William and Anstis Snow were an affluent American couple in their 20s, who travelled to New Zealand in 1880. They came partly to escape the heat of the Californian summer and partly in the hope that New Zealand’s famed hot springs would improve William’s indifferent health. While in Tauranga and the Rotorua district, they were distressed at how Maori were being destroyed by alcohol and they instigated a temperance drive at Te Wairoa. The village was the departure point for visits to the famed pink and white terraces at Rotomahana, and perhaps the main tourist centre in the Rotorua district. Payments from visitors for guiding and transport made local Maori quite affluent and they could easily afford liquor. William induced many Maori to sign the pledge, led by chief Aporo Te Wharekaniwha who “told us all plainly that he had become such an habitual drinker that he doubted whether he had the strength to keep his resolution… He did try and eminently proved himself master of his appetite.”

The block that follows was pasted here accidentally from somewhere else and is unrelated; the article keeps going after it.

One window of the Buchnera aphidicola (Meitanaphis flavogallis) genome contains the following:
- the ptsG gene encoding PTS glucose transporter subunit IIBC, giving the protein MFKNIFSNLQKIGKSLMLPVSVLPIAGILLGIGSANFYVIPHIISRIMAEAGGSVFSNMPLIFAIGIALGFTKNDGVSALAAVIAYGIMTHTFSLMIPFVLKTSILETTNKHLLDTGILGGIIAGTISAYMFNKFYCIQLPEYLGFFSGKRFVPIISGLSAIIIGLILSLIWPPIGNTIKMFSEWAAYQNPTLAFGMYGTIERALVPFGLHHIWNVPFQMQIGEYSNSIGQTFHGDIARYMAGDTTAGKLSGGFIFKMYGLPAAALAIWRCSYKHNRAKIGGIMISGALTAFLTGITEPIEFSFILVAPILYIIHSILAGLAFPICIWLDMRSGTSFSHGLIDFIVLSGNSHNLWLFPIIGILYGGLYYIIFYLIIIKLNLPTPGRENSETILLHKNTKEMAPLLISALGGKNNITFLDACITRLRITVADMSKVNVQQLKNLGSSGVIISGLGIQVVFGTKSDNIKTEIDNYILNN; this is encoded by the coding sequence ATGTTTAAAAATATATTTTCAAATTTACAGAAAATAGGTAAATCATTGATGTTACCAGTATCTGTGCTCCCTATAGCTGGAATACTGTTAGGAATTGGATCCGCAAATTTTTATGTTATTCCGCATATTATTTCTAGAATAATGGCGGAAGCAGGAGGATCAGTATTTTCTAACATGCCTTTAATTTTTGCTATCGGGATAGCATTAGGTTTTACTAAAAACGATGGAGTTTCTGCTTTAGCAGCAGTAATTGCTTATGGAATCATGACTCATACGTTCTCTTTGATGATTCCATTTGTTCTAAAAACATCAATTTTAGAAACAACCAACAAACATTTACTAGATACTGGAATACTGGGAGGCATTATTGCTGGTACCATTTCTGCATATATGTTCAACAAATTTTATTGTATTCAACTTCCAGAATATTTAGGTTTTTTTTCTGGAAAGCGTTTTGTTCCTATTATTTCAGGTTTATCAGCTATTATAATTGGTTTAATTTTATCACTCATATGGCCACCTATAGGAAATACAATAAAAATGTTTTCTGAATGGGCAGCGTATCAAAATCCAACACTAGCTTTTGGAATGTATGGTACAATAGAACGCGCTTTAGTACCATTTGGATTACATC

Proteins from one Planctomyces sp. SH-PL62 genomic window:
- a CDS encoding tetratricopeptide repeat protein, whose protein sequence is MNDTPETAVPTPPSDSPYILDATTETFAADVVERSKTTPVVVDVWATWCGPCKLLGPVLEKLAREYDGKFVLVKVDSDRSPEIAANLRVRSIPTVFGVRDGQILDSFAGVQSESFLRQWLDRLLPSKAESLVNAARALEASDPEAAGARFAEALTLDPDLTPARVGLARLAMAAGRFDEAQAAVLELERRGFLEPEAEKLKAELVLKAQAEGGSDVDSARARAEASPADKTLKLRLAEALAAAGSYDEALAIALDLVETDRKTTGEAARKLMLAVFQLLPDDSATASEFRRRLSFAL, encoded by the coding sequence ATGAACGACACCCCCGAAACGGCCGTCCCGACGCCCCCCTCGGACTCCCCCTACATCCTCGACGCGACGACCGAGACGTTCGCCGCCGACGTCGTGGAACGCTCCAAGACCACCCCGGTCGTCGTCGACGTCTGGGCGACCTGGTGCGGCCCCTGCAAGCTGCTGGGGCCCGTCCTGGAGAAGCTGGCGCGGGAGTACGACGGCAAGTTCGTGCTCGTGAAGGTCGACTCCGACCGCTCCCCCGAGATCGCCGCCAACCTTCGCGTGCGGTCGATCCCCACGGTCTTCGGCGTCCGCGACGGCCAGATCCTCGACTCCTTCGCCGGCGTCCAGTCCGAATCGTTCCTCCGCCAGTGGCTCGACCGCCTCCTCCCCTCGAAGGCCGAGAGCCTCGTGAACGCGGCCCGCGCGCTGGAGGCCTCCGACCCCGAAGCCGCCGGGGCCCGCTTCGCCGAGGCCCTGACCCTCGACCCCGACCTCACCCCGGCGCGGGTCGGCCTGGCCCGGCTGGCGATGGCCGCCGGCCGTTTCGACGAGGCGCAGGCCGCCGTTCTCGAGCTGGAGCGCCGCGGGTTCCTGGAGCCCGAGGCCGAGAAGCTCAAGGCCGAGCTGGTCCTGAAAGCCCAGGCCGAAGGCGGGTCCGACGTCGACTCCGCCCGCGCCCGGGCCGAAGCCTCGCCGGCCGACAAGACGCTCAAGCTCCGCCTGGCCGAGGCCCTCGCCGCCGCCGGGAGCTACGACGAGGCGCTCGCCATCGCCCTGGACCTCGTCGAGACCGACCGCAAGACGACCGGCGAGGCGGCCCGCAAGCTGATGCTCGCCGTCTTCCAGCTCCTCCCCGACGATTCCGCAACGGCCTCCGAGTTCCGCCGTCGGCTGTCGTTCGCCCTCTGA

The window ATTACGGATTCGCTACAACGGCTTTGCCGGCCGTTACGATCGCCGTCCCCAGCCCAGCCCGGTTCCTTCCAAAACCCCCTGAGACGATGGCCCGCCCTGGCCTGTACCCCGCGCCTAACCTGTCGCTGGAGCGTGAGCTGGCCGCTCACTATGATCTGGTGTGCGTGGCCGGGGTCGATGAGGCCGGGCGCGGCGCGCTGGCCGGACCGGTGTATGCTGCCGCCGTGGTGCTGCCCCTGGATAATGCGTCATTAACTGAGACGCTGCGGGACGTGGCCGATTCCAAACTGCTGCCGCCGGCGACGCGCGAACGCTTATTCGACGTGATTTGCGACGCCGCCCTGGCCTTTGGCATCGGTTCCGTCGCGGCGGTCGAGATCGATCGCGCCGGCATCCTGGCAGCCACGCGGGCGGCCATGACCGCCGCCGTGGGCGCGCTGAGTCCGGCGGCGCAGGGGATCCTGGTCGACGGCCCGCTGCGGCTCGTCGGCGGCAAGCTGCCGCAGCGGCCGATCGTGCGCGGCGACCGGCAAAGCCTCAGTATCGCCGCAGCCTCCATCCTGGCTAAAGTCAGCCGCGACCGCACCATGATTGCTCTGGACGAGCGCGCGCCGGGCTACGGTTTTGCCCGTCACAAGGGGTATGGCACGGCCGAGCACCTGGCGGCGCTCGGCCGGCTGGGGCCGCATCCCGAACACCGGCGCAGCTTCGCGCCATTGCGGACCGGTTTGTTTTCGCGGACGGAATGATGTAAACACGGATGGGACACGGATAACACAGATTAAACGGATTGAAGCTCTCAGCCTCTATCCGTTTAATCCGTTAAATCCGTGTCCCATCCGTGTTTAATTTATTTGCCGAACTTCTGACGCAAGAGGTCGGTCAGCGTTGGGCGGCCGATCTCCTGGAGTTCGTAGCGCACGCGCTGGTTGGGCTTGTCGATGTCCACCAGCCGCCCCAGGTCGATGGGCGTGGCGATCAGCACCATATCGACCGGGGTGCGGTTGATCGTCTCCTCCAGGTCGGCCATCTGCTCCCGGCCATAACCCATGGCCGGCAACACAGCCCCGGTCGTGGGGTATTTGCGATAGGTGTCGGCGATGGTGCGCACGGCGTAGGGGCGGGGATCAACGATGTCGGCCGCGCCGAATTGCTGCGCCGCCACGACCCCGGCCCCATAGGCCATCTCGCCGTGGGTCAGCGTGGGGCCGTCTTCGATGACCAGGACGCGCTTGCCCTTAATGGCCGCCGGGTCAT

The temperance movement became a Maori mission, affiliated with the Wellesley Street Baptist Church in Auckland, a church that had as its pastor Thomas Spurgeon, son of Charles Spurgeon, the most outstanding English preacher of the second half of the nineteenth century. Alfred Fairbrother, a recent graduate of [Charles] Spurgeon’s Pastors’ College in England, was appointed as missionary to Te Wairoa.

The Snows left New Zealand early in 1883, but William died aboard ship en route to Europe. Anstis returned to Rotorua in January 1885 accompanied by her mother-in-law, Margaret Snow. Anstis and Alfred quickly developed a mutual attachment and were married by Spurgeon in Auckland on May 26, 1885.